Background: Introduction of rotavirus vaccines has resulted in a decrease in rotavirus related mortality and morbidity. We sought to conduct a meta-analysis to estimate the effect of rotavirus vaccine on incidence of diarrhoea.
Methods: The MEDLINE database was searched through PubMed interface using both textword and subject headings (MeSH). The search strategies were [“rotavirus vaccine effectiveness” or “rotavirus vaccine efficacy” or “rotavirus vaccine eff*”]. The reference lists of the most recent studies identified by the search were checked for additional studies (if not already retrieved). We included both randomised trials and observational studies, which investigated the effect of rotavirus vaccine on incidence of diarrhoea.
Results: There was strong evidence of vaccine efficacy (70%) on incidence of diarrhoea (Pooled risk ratio (pRR)=0.30; 95% confidence interval (CI)=(0.24,0.38); p<0.0001), with much lower vaccine efficacy (63%) in low-middle income countries (LMICs) (pRR=0.37; 95% CI=(56,69); p<0.0001). When restricted to severe diarrhoea outcome, we found 74% vaccine efficacy (pRR=0.26; 95% CI=(0.19,0.24); p<0.0001). For vaccine effectiveness in LMICs, we found 53% vaccine effectiveness (pRR=0.47; 95% CI=(0.36, 0.62); p<0.0001) for 1 dose; 61% effectiveness (pRR=0.39; 95% CI=(0.32, 0.47); p<0.0001) for 2 doses and 72% effectiveness (pRR=0.28; 95% CI=(0.14, 0.56); p<0.0001) for 3 doses.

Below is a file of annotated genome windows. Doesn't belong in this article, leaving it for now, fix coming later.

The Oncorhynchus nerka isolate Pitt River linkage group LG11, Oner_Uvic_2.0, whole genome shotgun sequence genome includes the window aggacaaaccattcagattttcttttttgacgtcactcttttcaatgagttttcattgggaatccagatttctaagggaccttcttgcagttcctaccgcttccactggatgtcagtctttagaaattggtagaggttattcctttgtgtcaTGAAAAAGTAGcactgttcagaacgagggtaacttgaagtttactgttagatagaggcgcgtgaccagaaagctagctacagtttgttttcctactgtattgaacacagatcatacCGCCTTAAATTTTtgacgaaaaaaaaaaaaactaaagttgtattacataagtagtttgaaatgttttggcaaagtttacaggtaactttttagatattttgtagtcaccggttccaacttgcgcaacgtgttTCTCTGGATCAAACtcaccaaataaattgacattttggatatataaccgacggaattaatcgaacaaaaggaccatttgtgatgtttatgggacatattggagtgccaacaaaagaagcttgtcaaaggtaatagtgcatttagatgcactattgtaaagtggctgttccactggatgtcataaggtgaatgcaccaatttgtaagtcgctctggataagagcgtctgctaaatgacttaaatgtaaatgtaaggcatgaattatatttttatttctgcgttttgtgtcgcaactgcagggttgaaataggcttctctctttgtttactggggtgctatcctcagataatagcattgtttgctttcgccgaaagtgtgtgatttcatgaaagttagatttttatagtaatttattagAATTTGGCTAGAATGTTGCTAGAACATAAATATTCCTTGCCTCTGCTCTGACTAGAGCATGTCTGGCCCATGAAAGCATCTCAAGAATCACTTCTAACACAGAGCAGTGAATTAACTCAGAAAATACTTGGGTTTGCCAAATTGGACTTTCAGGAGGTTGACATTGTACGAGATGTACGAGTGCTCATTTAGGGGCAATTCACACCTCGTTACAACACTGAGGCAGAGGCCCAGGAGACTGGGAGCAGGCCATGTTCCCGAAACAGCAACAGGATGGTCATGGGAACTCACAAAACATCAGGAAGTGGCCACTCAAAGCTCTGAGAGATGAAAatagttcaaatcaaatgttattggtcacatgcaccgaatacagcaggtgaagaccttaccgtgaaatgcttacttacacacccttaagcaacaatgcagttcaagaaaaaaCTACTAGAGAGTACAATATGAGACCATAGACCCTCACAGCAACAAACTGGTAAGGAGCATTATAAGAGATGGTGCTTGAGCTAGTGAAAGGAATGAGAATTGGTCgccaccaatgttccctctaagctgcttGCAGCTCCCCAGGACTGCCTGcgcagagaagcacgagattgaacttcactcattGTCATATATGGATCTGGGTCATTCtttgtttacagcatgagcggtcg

Conclusion: Incomplete dose series had lower vaccine effectiveness than vaccine efficacy in LMICs where health system capacity is low. However, a 3-dose series had similar effectiveness to vaccine efficacy, suggesting that a booster dose could present a potential benefit in LMIC.
Katayi Mwila-Kazimbaya, Samue Bosomprah, Michelo Simuyandi, Caroline C Chisenga, Roma Chilengi and Sody Munsaka